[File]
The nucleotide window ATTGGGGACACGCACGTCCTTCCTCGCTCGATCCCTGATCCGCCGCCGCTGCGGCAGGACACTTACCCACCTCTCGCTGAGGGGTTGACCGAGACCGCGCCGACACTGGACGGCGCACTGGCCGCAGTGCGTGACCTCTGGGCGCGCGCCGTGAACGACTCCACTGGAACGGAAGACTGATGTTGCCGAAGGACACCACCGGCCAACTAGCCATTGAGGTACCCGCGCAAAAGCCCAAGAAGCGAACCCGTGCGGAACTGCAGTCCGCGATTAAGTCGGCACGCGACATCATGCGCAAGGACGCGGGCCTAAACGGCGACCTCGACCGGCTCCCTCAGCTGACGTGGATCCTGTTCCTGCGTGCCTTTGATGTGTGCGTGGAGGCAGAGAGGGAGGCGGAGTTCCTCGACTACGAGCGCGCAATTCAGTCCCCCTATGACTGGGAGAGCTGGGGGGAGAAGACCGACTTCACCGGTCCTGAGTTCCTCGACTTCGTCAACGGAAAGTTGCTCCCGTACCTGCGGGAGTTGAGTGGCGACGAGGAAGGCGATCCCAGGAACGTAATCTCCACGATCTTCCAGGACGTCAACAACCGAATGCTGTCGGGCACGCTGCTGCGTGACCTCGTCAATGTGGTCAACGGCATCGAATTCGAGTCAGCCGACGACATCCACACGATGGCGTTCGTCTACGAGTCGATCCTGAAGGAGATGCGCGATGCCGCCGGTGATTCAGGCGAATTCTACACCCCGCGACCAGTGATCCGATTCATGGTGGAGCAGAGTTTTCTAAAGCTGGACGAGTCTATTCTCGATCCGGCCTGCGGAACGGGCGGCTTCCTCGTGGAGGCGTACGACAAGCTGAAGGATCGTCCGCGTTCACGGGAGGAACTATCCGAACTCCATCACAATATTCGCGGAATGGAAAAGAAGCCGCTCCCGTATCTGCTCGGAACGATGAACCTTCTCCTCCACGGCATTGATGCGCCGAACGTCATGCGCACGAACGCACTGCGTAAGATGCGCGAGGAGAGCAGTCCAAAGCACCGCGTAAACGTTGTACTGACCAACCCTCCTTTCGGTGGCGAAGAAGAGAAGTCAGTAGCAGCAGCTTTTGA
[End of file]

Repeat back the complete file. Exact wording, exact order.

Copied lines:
The nucleotide window ATTGGGGACACGCACGTCCTTCCTCGCTCGATCCCTGATCCGCCGCCGCTGCGGCAGGACACTTACCCACCTCTCGCTGAGGGGTTGACCGAGACCGCGCCGACACTGGACGGCGCACTGGCCGCAGTGCGTGACCTCTGGGCGCGCGCCGTGAACGACTCCACTGGAACGGAAGACTGATGTTGCCGAAGGACACCACCGGCCAACTAGCCATTGAGGTACCCGCGCAAAAGCCCAAGAAGCGAACCCGTGCGGAACTGCAGTCCGCGATTAAGTCGGCACGCGACATCATGCGCAAGGACGCGGGCCTAAACGGCGACCTCGACCGGCTCCCTCAGCTGACGTGGATCCTGTTCCTGCGTGCCTTTGATGTGTGCGTGGAGGCAGAGAGGGAGGCGGAGTTCCTCGACTACGAGCGCGCAATTCAGTCCCCCTATGACTGGGAGAGCTGGGGGGAGAAGACCGACTTCACCGGTCCTGAGTTCCTCGACTTCGTCAACGGAAAGTTGCTCCCGTACCTGCGGGAGTTGAGTGGCGACGAGGAAGGCGATCCCAGGAACGTAATCTCCACGATCTTCCAGGACGTCAACAACCGAATGCTGTCGGGCACGCTGCTGCGTGACCTCGTCAATGTGGTCAACGGCATCGAATTCGAGTCAGCCGACGACATCCACACGATGGCGTTCGTCTACGAGTCGATCCTGAAGGAGATGCGCGATGCCGCCGGTGATTCAGGCGAATTCTACACCCCGCGACCAGTGATCCGATTCATGGTGGAGCAGAGTTTTCTAAAGCTGGACGAGTCTATTCTCGATCCGGCCTGCGGAACGGGCGGCTTCCTCGTGGAGGCGTACGACAAGCTGAAGGATCGTCCGCGTTCACGGGAGGAACTATCCGAACTCCATCACAATATTCGCGGAATGGAAAAGAAGCCGCTCCCGTATCTGCTCGGAACGATGAACCTTCTCCTCCACGGCATTGATGCGCCGAACGTCATGCGCACGAACGCACTGCGTAAGATGCGCGAGGAGAGCAGTCCAAAGCACCGCGTAAACGTTGTACTGACCAACCCTCCTTTCGGTGGCGAAGAAGAGAAGTCAGTAGCAGCAGCTTTTGA